coast west of Hamilton, tiny Raglan has achieved legendary status as a surf mecca for its epic left-hand break – said to be one of the longest in the world.
But there’s more to New Zealand’s surfing scene than Raglan. Uncrowded waves, breathtaking scenery and dramatic coastline guarantee plenty of fun, whatever your level. Even better, many of the North Island’s city surfers are just a hop, skip and a jump from some of the country’s best surf spots, so there’s never far to go for a slice of aquatic action.
Set around two stunning harbours, the City of Sails is spoiled for choice when it comes to world-class surf spots, with a string of black sand surf beaches stretching down its wild west coast
. Just 40km from Auckland
, city surfers can check out Piha
, New Zealand’s most popular west coast
beach. There are left and right-handers at South Piha, and a challenging right-hander at North Piha. Just to the south, Karekare Beach offers plenty of action with a fast point break at its northern point. Muriwai
’s exposed coastline has some good waves and great barrels when the surf fires up, as does Bethells Beach 8km to the south. If you’re at Bethells, slip over the northern headland to O’Neill’s Bay, where there’s a fun-filled right-hander off the southern point.
Check out the local's guide to the Top 5 Surf Spots Around Auckland
Surfers who live in the Waikato
’s riverside city are a handy drive (48km) from New Zealand’s hottest surfing mecca – Raglan. Ever since Manu Bay featured in the 1966 surfing doco Endless Summer, surfers have made a beeline for Raglan’s south breaks with their perfect peelers and long joyrides. Just 8km from Raglan, Manu Bay is claimed to be longest left-hand break in the world. Catch the right wave, and you can cruise for up to 2km. Neighbouring Whale Bay, once a peaceful sanctuary for Maori warriors, also boasts a fine left-hand point break with great hollow waves. Head a kilometre offshore and you’ll find The Indicators, another superb left-hand point break that serves up the area’s largest barrels.
At the heart of the Bay of Plenty
, Tauranga and its neighbouring Mount Maunganui are often hailed as New Zealand’s answer to the Gold Coast. The Mount, as it's fondly known, was one of the forerunners of New Zealand’s early surfing boom. This wonderful stretch of golden sand remains hugely popular with holidaymakers and when the big swells roll in, you’ll find plenty of breaks to catch a ride. There are clean reef breaks off both ends of the beach and, if you head over the southern headland, Ocean Beach has a string of beach breaks just off the main coastal road. Across the Tauranga harbour, Matakana Island is popular with surfers when the north-easterly swell rolls in, creating tubes that can out-do The Mount in size and power.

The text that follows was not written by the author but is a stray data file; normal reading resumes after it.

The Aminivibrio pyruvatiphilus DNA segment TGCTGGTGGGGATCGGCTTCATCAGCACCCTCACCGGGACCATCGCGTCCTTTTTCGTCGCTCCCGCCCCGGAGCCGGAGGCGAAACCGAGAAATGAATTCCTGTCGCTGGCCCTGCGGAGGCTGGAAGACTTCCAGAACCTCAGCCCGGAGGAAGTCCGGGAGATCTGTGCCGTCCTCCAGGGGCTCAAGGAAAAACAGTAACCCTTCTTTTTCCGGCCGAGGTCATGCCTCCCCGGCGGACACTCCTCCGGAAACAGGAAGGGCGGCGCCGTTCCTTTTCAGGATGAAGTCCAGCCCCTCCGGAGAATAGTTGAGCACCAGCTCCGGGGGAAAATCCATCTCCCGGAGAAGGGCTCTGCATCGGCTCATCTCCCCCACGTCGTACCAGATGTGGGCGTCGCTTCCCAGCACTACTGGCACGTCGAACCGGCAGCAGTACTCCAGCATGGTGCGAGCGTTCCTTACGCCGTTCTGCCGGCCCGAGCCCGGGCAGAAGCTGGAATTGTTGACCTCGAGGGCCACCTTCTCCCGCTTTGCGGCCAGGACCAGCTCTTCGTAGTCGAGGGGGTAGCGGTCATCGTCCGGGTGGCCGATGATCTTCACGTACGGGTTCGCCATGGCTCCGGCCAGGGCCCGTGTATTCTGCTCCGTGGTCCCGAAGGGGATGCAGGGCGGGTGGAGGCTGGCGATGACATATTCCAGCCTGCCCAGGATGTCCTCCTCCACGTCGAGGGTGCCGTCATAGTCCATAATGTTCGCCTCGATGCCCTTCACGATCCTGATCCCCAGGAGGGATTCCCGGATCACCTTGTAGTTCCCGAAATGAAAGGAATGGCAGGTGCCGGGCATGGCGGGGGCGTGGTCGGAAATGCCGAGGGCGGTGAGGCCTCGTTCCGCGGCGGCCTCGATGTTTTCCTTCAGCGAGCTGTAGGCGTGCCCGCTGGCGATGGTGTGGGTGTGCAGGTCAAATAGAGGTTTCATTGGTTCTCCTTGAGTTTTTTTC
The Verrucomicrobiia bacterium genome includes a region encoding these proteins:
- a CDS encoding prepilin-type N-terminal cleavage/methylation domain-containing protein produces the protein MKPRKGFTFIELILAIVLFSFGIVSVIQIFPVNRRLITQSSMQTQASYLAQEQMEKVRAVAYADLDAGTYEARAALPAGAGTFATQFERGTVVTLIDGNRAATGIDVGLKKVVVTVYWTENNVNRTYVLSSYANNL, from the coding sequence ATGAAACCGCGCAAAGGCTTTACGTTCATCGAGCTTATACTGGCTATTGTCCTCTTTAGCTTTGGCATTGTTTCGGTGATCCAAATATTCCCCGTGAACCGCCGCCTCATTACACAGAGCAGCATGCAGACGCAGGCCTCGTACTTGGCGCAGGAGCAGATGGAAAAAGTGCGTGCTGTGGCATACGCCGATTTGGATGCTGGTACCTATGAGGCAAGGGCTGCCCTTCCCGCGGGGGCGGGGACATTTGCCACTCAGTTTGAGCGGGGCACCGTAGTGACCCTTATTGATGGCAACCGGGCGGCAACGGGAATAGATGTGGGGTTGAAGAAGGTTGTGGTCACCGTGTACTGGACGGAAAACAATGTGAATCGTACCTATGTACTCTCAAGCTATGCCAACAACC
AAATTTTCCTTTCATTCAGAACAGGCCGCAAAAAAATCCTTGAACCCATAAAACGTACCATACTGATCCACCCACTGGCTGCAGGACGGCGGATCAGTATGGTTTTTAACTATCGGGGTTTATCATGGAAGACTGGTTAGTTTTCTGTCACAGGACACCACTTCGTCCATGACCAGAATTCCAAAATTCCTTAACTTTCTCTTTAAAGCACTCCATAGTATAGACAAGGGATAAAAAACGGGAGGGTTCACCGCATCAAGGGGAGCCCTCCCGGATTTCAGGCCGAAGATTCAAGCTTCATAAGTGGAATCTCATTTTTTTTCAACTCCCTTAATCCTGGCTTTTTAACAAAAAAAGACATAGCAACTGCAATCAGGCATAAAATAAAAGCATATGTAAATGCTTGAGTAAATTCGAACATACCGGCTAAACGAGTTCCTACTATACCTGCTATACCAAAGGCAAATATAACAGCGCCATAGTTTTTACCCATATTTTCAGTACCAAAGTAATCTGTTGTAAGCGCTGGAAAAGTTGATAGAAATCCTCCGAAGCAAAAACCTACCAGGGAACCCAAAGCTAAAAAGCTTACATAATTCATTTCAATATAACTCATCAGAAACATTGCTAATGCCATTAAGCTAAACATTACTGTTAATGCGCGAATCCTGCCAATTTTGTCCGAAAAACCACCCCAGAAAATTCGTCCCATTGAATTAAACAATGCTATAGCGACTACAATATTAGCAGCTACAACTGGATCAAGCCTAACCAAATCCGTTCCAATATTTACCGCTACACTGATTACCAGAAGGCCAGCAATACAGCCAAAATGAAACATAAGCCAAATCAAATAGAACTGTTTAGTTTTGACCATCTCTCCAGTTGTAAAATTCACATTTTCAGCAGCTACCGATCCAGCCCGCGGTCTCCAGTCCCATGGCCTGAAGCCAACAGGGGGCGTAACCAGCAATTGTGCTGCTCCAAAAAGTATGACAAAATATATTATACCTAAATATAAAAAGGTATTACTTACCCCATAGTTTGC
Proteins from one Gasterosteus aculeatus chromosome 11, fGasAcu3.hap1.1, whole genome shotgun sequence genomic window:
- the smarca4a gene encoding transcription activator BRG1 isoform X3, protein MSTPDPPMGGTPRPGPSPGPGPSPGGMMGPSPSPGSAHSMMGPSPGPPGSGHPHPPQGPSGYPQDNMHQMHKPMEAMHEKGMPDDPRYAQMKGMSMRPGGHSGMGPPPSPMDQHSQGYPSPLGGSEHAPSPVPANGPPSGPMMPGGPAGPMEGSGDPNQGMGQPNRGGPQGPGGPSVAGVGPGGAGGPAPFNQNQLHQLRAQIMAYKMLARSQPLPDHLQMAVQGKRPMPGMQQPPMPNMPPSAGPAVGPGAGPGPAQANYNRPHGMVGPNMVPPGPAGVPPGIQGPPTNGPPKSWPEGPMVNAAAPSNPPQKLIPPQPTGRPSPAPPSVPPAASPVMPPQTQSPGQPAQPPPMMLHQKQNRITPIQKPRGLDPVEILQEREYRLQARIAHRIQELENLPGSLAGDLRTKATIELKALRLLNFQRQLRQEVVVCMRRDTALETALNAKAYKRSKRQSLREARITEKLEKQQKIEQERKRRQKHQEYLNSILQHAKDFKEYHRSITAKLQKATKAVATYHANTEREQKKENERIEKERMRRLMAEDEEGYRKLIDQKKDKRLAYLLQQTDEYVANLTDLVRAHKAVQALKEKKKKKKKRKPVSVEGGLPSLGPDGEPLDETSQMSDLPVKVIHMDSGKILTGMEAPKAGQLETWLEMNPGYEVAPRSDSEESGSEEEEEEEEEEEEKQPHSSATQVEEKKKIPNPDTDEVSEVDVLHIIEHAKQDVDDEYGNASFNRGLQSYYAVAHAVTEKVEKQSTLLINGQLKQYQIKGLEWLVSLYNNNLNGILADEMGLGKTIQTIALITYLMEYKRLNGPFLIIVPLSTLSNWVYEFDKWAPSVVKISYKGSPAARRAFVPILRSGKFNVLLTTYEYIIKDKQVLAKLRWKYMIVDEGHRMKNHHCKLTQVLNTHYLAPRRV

This chilled out surf city enjoys some of the country’s hottest weather and a range of breaks to satisfy every surfer. Within a stone’s throw of the town centre, Waikanae Beach is perfect for beginners, while surfers of all levels can tackle the range of left and righthand breaks at Wainui Beach, 6km from town. The Island, a kilometre before Wainui, has a local repuation for Gisborne’s longest barrel waves or head to Makorori Point – one of Gisborne’s most famous surf spots. When the surf’s up, a right-hand break sets up a long, sweeping dream of a ride. North of Gisborne, the beautiful beaches of the East Cape
are also worth checking out, with a series of beach breaks stretching through Tolaga
, Waipiro and Hicks Bays
’s wild coastline dishes up some of the country’s best surf with epic drops, fast barrels and a host of adrenalin-pumping rides within an hour’s drive of the city centre. The fun begins at New Plymouth’s Fitzroy Beach, where westerly swells frequently stir up hollow waves right along the beach. South of New Plymouth, the beautiful coastal resort of Oakura Beach
attracts surfers with good sandbank breaks at high tide, while near the tiny township of Warea, Stent Road is one of New Zealand’s undisputed surfing hot spots. Heavy swells pound this boulder-strewn bay from most directions, creating consistently good surf and a superb right-hander that breaks over a shallow reef.
With its rugged, exposed coastline, Wellington
often attracts wild weather, but it’s the big southerly swells that drive in the best breaks. Most of the capital’s local activity is on the south coast at Lyall Bay, where back in the 1920s, Maranui Surf Club first pioneered surf riding. The most popular spot is The Wall – a fast break created by a sandbank near the airport breakwater that can sometimes carry riders right back into the beach. To the west, Houghton and Island Bays have beach and reef breaks when the southerly swell fires up, and Titahi Bay can also attract big swells. Further afield in the Wairarapa
is a firm favourite with Kiwi surfers for its outstanding beach breaks and equally worth the drive for its dramatic scenery.Surfing Dos and Don’ts
- Always check out the surf conditions before entering the water. If you are going surfing at an unfamiliar spot, get some local advice first.
- Be aware of other surfers and water users. If you are surfing on a patrolled beach, keep within the designated surfing area.
- Many exposed surf beaches have dangerous rips and currents, so watch out for still stretches that might suggest a rip. If you are caught in a rip, paddle across it (ie parallel to the shore).
- Always go out with a surf buddy so there is someone to help you out if needed.
- Wear a good waterproof sunblock, and consider a UV-proof rash vest for body protection.
- Remember, the surfer who is closest to the breaking wave has priority. If you see someone already on a wave, wait for the next one.